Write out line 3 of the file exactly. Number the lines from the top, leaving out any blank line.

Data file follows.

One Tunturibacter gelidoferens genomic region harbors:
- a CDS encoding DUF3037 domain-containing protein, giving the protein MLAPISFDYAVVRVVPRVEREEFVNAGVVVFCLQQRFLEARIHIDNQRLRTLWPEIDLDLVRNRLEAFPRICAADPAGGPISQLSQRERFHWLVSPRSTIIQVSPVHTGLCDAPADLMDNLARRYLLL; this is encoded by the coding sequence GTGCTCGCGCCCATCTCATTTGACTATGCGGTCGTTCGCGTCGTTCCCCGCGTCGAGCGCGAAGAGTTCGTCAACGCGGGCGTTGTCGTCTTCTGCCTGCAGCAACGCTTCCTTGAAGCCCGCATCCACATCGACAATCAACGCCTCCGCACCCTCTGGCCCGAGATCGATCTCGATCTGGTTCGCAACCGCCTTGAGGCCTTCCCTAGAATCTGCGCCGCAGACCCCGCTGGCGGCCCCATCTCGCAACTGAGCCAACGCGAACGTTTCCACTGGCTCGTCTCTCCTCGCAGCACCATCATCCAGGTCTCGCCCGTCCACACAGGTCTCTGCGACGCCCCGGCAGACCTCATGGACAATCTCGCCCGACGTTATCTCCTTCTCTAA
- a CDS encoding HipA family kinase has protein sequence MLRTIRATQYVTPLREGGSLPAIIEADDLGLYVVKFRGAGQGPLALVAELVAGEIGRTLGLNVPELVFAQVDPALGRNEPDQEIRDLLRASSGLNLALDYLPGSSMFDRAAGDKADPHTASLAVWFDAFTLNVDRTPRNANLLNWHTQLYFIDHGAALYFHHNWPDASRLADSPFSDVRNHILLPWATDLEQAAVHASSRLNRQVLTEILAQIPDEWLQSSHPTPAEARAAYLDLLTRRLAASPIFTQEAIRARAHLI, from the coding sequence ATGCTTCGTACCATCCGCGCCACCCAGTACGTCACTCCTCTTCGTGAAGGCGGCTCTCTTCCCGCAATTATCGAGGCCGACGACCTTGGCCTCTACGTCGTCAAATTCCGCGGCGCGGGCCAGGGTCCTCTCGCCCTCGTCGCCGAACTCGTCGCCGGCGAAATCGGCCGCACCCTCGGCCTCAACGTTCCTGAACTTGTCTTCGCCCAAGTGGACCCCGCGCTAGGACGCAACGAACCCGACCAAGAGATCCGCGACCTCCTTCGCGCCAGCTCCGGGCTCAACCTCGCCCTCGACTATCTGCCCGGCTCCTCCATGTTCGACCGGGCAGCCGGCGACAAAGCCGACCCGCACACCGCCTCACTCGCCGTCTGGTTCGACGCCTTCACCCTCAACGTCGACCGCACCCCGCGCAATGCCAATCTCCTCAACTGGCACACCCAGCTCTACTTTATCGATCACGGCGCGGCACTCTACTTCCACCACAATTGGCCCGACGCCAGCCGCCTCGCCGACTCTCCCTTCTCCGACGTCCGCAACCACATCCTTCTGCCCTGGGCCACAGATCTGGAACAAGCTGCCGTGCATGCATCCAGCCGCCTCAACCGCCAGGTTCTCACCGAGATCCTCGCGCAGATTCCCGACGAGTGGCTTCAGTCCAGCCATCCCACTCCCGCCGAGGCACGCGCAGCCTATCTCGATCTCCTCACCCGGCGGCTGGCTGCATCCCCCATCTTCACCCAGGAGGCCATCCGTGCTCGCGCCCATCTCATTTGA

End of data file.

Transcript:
- a CDS encoding HipA family kinase has protein sequence MLRTIRATQYVTPLREGGSLPAIIEADDLGLYVVKFRGAGQGPLALVAELVAGEIGRTLGLNVPELVFAQVDPALGRNEPDQEIRDLLRASSGLNLALDYLPGSSMFDRAAGDKADPHTASLAVWFDAFTLNVDRTPRNANLLNWHTQLYFIDHGAALYFHHNWPDASRLADSPFSDVRNHILLPWATDLEQAAVHASSRLNRQVLTEILAQIPDEWLQSSHPTPAEARAAYLDLLTRRLAASPIFTQEAIRARAHLI, from the coding sequence ATGCTTCGTACCATCCGCGCCACCCAGTACGTCACTCCTCTTCGTGAAGGCGGCTCTCTTCCCGCAATTATCGAGGCCGACGACCTTGGCCTCTACGTCGTCAAATTCCGCGGCGCGGGCCAGGGTCCTCTCGCCCTCGTCGCCGAACTCGTCGCCGGCGAAATCGGCCGCACCCTCGGCCTCAACGTTCCTGAACTTGTCTTCGCCCAAGTGGACCCCGCGCTAGGACGCAACGAACCCGACCAAGAGATCCGCGACCTCCTTCGCGCCAGCTCCGGGCTCAACCTCGCCCTCGACTATCTGCCCGGCTCCTCCATGTTCGACCGGGCAGCCGGCGACAAAGCCGACCCGCACACCGCCTCACTCGCCGTCTGGTTCGACGCCTTCACCCTCAACGTCGACCGCACCCCGCGCAATGCCAATCTCCTCAACTGGCACACCCAGCTCTACTTTATCGATCACGGCGCGGCACTCTACTTCCACCACAATTGGCCCGACGCCAGCCGCCTCGCCGACTCTCCCTTCTCCGACGTCCGCAACCACATCCTTCTGCCCTGGGCCACAGATCTGGAACAAGCTGCCGTGCATGCATCCAGCCGCCTCAACCGCCAGGTTCTCACCGAGATCCTCGCGCAGATTCCCGACGAGTGGCTTCAGTCCAGCCATCCCACTCCCGCCGAGGCACGCGCAGCCTATCTCGATCTCCTCACCCGGCGGCTGGCTGCATCCCCCATCTTCACCCAGGAGGCCATCCGTGCTCGCGCCCATCTCATTTGA